When two FBI agents are killed in the line of duty, they discover death isn’t at all what they imagined.Sakey (Written in Fire, 2016, etc.) follows up his incredible Brilliance trilogy with an otherworldly stand-alone thriller about a subterranean war between gods and monsters. The book opens with a story about a young boy in a cannibalistic horror scene on a ship at sea circa 1532. Then the book cuts to the present day, where FBI Agent Claire McCoy is leading a task force hunting the sniper terrorizing Chicago. She’s also newly in love with fellow agent Will Brody. But when Brody runs down the sniper, Simon Tucks, he’s killed instantly by a bomb. For Claire, that should have been the end of Will Brody, and yet….Next, Brody awakens in an ethereal version of Chicago leached of color and deprived of technology. His new companions explain that this is the Echo, a kind of purgatory for souls killed suddenly, violently. Unfortunately, this fate also falls upon Claire when Simon Tucks kills her in a suicide bombing, reuniting them even in death. From here, Sakey spins out an ambitious mythology that mixes horror, police procedural, and tense action with big questions about the nature of existence. In this new world, Eaters kill other people all over again to gain their life force. There is also a race of Elders, most notably our cannibal Edmund, who have lived hundreds of years by torturing the living. “All the random, inexplicable brutalities,” Sakey writes. “The school shooters and psychotic Uber drivers. The mothers who drowned their children. The serial killers with their duct tape and their butcher knives. The maniacs who fired round after round into crowded nightclubs, pausing only to reload. The atrocities for which there was no answer.” It’s a disturbing book born in dark times but one in which Sakey employs all his storytelling gifts to craft a noodle-bender of the first order. A love story enmeshed in a twisty thriller that peels back the universe to see what lies beneath.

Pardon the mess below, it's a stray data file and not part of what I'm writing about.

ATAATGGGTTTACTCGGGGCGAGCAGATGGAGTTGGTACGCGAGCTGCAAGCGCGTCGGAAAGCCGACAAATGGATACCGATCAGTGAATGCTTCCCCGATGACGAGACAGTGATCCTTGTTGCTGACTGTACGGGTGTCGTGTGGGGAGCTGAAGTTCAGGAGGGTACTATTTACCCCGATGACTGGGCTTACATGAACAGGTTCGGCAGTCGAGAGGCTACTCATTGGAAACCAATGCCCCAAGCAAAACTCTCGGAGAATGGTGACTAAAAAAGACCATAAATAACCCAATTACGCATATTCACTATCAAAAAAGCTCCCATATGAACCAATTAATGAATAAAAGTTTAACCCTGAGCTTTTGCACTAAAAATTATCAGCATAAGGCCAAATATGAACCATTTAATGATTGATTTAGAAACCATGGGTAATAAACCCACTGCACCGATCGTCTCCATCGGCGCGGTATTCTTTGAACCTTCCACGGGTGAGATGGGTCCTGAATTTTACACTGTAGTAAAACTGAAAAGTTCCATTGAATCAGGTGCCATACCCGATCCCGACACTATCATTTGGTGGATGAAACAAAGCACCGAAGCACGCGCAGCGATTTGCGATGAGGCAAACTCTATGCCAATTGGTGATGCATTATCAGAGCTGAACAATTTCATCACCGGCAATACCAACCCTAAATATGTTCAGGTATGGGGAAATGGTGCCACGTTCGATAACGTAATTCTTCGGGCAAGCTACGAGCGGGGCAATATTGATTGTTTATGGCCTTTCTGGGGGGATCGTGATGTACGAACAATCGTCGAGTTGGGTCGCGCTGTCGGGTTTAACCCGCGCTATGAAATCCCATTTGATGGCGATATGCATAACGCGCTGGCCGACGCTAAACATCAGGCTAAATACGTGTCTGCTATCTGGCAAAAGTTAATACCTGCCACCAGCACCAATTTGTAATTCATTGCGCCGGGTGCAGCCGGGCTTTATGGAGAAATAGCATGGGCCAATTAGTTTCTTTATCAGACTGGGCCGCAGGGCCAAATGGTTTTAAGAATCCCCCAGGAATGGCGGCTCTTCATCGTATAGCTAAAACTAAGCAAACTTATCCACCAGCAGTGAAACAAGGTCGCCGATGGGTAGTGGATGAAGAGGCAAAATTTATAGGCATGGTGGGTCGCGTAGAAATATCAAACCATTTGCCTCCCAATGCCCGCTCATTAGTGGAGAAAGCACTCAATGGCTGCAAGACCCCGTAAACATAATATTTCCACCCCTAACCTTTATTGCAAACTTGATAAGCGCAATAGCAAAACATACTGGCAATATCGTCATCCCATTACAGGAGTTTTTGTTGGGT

About the Author